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Milwaukee rock band the BoDeans play the Belly Up. Todd V. Wolfson photo.
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There may not be an identifiable Milwaukee sound. But if there was, it would sound a whole lot like the BoDeans. The three-piece band is indeed from Milwaukee. But beyond the hometown, there is something about their music that mirrors that sense of place in the middle of somewhere. The BoDeans are not edgy, nor are they retro. The music isn’t heavy, but it isn’t lightweight either. On last year’s “Resolution,” the band’s first album since 1996’s “Blend,” the BoDeans are tuneful and optimistic as they sing about romance and finding a place in the world. When the band plays the Belly Up on Tuesday, April 12, they will be joined by top-shelf drummer Kenny Aronoff, who is also involved in the band’s current recording project.

Aspen Shortsfest 2005 comes to a close Sunday, April 10, with a smattering of programs for various kinds of film fans. For those who appreciate the way Shortsfest allows an exploration of other cultures, there’s “Australian Cool: The Best of Tropfest,” with select films from the wacky, one-of-a-kind Tropfest short film festival. “ScreenPlay!” introduces kids 10 and older to the world of shorts, from weighty animated fare to tales of current politics to fairly traditional folk tales. And for those who have followed closely the previous four days of Shortsfest, the awards ceremony will unveil the best of the festival. April 10 also features evening screening programs in Carbondale and Glenwood Springs.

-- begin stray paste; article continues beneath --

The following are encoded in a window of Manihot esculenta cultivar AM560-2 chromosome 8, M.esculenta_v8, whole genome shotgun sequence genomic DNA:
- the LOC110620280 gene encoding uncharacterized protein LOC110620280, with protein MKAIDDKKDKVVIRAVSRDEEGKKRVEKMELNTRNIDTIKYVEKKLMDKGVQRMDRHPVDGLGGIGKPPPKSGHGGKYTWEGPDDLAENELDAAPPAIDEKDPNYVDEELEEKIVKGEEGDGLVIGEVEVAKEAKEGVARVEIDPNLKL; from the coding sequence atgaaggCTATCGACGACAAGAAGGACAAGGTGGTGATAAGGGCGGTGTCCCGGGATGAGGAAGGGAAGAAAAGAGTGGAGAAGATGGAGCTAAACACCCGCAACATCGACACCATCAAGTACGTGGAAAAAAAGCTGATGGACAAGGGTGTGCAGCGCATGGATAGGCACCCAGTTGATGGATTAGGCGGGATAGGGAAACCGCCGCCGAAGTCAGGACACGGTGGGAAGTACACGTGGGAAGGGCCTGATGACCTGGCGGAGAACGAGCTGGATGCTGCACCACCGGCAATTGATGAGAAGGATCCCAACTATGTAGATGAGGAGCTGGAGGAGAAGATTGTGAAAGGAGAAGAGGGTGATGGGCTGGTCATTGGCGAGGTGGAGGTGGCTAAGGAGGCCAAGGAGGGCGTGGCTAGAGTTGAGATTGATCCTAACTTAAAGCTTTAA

With films like “Secrets and Lies” and “All or Nothing,” English filmmaker Mike Leigh has shown a knack for finding compelling stories in the lives of the most ordinary people. “Vera Drake” is a bit different: The title character is a plain, cheery cleaning woman in 1950s London who is still recovering from the Nazi bombings. But her side job as an abortionist makes Drake a criminal. In Leigh’s vision, the story is not one of the morality or politics of abortion, but of the paradox between a woman who sees herself as helping young girls “in trouble” and the state that views her as afoul of the law. Cementing the film’s excellence is Imelda Staunton, whose performance as Vera earned her an Academy Award nomination. “Vera Drake” shows at the Wheeler Opera House Wednesday and Thursday, April 13-14.


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